When presented with a direct, perfunctory question about whether or not his film’s subject–a homosexual affair between two orthodox Jewish men–is “taboo,” director Haim Tabakman gives an equally direct and frank answer:
Yes, of course [the film’s subject is taboo]. Some people from the religious world helped us, but no one wanted to be credited or thanked as advisers… There is really strong negative energy associated with this subject. If you want to be part of the orthodox
world, there is no way to settle this conflict. If you are inside this world, homosexuality is not accepted
As a testament to the intractable nature of the conflict between the forces of orthodoxy and those of self-acceptance, Eyes Wide Open is effective enough. That it lacks the power (for this viewer) of Avi Nesher’s The Secrets (Ha-Sodot) can perhaps be chalked up to the cipher-like nature of the characters breaking the taboo. Tabakman calls both characters “strong,” but concedes that Aaron is a “closed person” while saying that Ezri’s defining characteristic is his “anger.” It is quite possible to create a film about closed people that still engages the audience–Martin Provost’s Seraphine comes to mind–but to do so means, I think, giving us some sense of a character’s inner world that we can share. We are observers first and last in Eyes Wide Shut, and while the “first” part doesn’t bother me, the “last” does.
The film also invites comparison to Sandi Simcha Dubowski’s Trembling Before G-d, a documentary chronicling the attempts of Orthodox and Hasidic gays and lesbians to articulate the degree to which their religious community’s rejection of their sexual orientation effects them. That Dubowski’s film is now almost a decade old (it was nominated for the Grand Jury Prize at Sundance in 2001) gives special poignancy to Tabakman’s articulation of what he hopes his film can achieve:
I really want to help break the silence, to break the taboo in ultraorthodox
society. The film can be part of the evolution of the orthodox world.
The way religious people live now is not the way Jerusalem has always been.
It is a reaction to the fear of losing part of their traditions. In the end, we are
dealing with human beings, not with sins. There is a way to convince people,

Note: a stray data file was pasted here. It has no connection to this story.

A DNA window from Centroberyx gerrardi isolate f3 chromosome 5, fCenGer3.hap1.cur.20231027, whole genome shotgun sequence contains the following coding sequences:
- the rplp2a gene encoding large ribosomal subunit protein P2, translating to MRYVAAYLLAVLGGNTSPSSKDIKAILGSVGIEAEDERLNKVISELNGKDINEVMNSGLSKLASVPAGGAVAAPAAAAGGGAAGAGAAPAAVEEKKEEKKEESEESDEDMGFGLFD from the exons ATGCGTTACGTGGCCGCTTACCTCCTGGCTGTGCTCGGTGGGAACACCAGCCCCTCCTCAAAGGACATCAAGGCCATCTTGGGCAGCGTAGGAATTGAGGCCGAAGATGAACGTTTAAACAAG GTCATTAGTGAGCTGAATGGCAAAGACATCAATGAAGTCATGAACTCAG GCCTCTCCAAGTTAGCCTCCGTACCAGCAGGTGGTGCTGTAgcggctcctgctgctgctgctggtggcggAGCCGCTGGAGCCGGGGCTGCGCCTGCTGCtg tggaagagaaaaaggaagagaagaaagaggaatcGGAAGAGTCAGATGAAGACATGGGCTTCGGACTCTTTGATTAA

through movies, without using force to say: “Look, this exists.” And the first
time somebody says: “I know, it exists”, we win! Just to recognize it exists is
better than not existing at all.
The seeming paradox between “there is no way to settle this conflict” and “the film can be part of the evolution of the orthodox world” is one I had a hard time reconciling. Even as a straight viewer, I’m not sure if it is simply enough to say “look, this exists.” Perhaps, too, there is an air of “more put upon than any other” that pervades such comments and the film–one which I can’t help but wonder if gays in fundamentalist Christian or Muslim communities would find arrogant, and one which I can’t help but note excludes the experiences of lesbians altogether because women in general appear to be incidental not just to the plot of the film but to the society it depicts.
This is not to say that Eyes Wide Open is a bad film. One does not get invited to Cannes simply by smashing taboos. The film is directed with a measured, careful precision that nudges viewers towards what cannot be spoken. The script is very literate, with ample use of visual motifs–when we first see Aaron he is prying open a steel security shield around his butcher shop–and rhetorical, poetic ambiguity. “I didn’t bring it into our home,” Aaron says to his wife, an example of the sort of plain speech that must bear the weight of nuance to communicate what cannot be talked openly about.
Perhaps because of my own desires for a film that speaks to how we are the same as much as how we are different, it was Tabakman’s handling of the theme of hubris that resonated most deeply with me. In initially rejecting Ezri’s advances, Aaron constructs a coherent but ultimately futile theological meaning for his own inclinations. “Ordinary men cannot deal with this challenge,” he says, creating out of his internal conflict an affliction which, while denying his true self, does elevate his struggle to that of the heroic. The theme of power–the power over oneself and the power over others–ties gay and straight characters together. One by one characters proclaim “I decide” only to be forced, finally, to give way to a greater force that renders their claims of omnipotence and autonomy futile.